As Edward Said writes in his critical work Orientalism, women in the works of orientalists “are usually the creatures of a male power-fantasy. They express unlimited sensuality, they are more or less stupid, and above all they are willing.” The MMFA’s non-committal attempt to briefly address this issue with a few modern pieces by female Moroccan artists Yasmina Bouziane, Lalla Essaydi, and Majida Khattari in the last room of the exhibit is not enough.
Bouziane’s self-portrait Untitled no. 6, alias “The Signature,” which the MMFA claims “uses humour” to subvert colonial photographic practices, is anything but funny. Bouziane’s piece defiantly subverts the orientalist’s voyeuristic gaze by pointing a camera toward the viewer. The fake greenery and shabby backdrop mock the sumptuous surroundings of the female subjects in the next room. This photograph is a direct and powerful response to the underlying assumptions of the entire exhibit, but one relatively small photo is not enough to mitigate the institutional enshrinement of those assumptions.
The main argument for the existence of “Marvels and Mirages” is ‘art for art’s sake;’ but when that art is inherently racist and misogynistic, it does not have a place in modern art institutions.
The inclusion of the contemporary artists seems shallow and tokenizing in the context of the exhibit. The inclusion of all of two of Essaydi’s pieces, among at least twenty from Benjamin-Constant, is not a dialogue between the artists, no matter what the MMFA claims. Granted, the exhibit is centred on the French artist, but the question remains: should it be? Wouldn’t a true dialogue on orientalism look less like a 10:1 ratio and more like an Essaydi for every Benjamin-Constant? Affording the dissenting voice as much physical space as the antiquated point of view would at least present a sincere acknowledgement of the cultural violence committed by Benjamin-Constant’s paintings.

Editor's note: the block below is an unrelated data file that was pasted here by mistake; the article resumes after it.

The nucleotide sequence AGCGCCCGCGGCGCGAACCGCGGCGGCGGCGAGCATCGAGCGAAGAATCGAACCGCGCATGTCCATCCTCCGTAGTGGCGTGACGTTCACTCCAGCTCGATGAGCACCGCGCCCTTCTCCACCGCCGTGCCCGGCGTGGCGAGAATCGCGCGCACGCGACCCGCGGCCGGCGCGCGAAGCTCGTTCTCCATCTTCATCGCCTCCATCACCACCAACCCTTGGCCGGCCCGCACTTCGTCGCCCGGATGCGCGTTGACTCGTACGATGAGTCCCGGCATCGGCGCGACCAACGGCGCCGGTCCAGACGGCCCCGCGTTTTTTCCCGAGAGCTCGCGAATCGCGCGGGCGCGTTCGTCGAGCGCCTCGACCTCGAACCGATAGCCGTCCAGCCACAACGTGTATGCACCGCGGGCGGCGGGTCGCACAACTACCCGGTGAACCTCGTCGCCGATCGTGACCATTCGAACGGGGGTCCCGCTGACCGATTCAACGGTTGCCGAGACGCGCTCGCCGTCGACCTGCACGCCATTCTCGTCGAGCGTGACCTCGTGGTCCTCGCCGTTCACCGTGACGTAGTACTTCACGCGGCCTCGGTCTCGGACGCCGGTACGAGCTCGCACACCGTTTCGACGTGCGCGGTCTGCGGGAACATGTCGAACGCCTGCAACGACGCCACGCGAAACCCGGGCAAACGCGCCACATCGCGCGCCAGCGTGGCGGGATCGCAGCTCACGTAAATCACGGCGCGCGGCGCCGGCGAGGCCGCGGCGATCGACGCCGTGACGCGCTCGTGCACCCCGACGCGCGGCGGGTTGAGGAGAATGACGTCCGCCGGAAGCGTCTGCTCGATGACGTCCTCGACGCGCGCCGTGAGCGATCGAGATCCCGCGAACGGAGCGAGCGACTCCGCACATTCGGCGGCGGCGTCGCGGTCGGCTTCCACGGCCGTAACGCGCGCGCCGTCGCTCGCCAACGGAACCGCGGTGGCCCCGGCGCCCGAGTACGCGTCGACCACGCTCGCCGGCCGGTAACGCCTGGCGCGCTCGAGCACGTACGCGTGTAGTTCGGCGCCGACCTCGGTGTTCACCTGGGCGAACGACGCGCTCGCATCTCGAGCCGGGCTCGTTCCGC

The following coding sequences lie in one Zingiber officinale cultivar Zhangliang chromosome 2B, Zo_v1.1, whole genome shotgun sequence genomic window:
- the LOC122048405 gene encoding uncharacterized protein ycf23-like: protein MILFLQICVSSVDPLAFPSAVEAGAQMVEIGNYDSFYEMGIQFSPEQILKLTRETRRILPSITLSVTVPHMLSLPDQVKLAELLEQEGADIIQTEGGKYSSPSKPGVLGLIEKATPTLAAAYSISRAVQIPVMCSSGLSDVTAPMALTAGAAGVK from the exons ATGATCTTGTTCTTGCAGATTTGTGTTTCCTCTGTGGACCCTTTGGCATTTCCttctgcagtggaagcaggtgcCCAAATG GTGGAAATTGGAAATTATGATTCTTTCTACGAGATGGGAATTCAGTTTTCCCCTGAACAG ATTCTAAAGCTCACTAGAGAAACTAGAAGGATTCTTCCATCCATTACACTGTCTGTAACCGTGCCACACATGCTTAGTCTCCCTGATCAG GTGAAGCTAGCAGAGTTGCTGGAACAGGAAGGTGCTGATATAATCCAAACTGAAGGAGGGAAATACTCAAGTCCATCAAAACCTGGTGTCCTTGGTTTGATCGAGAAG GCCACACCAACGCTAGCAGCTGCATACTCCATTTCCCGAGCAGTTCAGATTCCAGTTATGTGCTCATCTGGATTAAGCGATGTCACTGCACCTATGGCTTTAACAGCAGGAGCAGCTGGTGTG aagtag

The main argument for the existence of “Marvels and Mirages” is ‘art for art’s sake;’ but when that art is inherently racist and misogynistic, it does not have a place in modern art institutions. Sure, Benjamin-Constant was a masterful painter who utilized a daring pallette and travelled a bit farther than the average Toulousian, but that does not warrant such an outpouring of academic study and funds to showcase it. It was the conscious choice of the MMFA curatorial team to enshrine orientalism in a Canadian institution of art for the first time, with only token regard to the pain and indignation it could cause those who still face the material consequences of the works produced by the likes of Benjamin-Constant.
“Marvels and Mirages” features a style and era of painting many would rather forget. Still, the museum’s attempts to create a “dialogue” concerning the problematic nature of the exhibit should not go unacknowledged – in fact, particularly careful attention should be paid to the hard-hitting contemporary responses to orientalism. However, we must also acknowledge that this attempt at a conversation was not effective. In a city that accounts for 37.2 per cent of the Arab population of Canada, the notable lack of attendance from individuals of Middle Eastern or North African heritage is a stronger comment on the problematic nature of “Marvels and Mirages” than the contemporary responses exhibited in the last room.
“Marvels and Mirages of Orientalism: From Spain to Morocco, Benjamin-Constant in His Time” is on at the Montreal Museum of Fine Arts until May 31.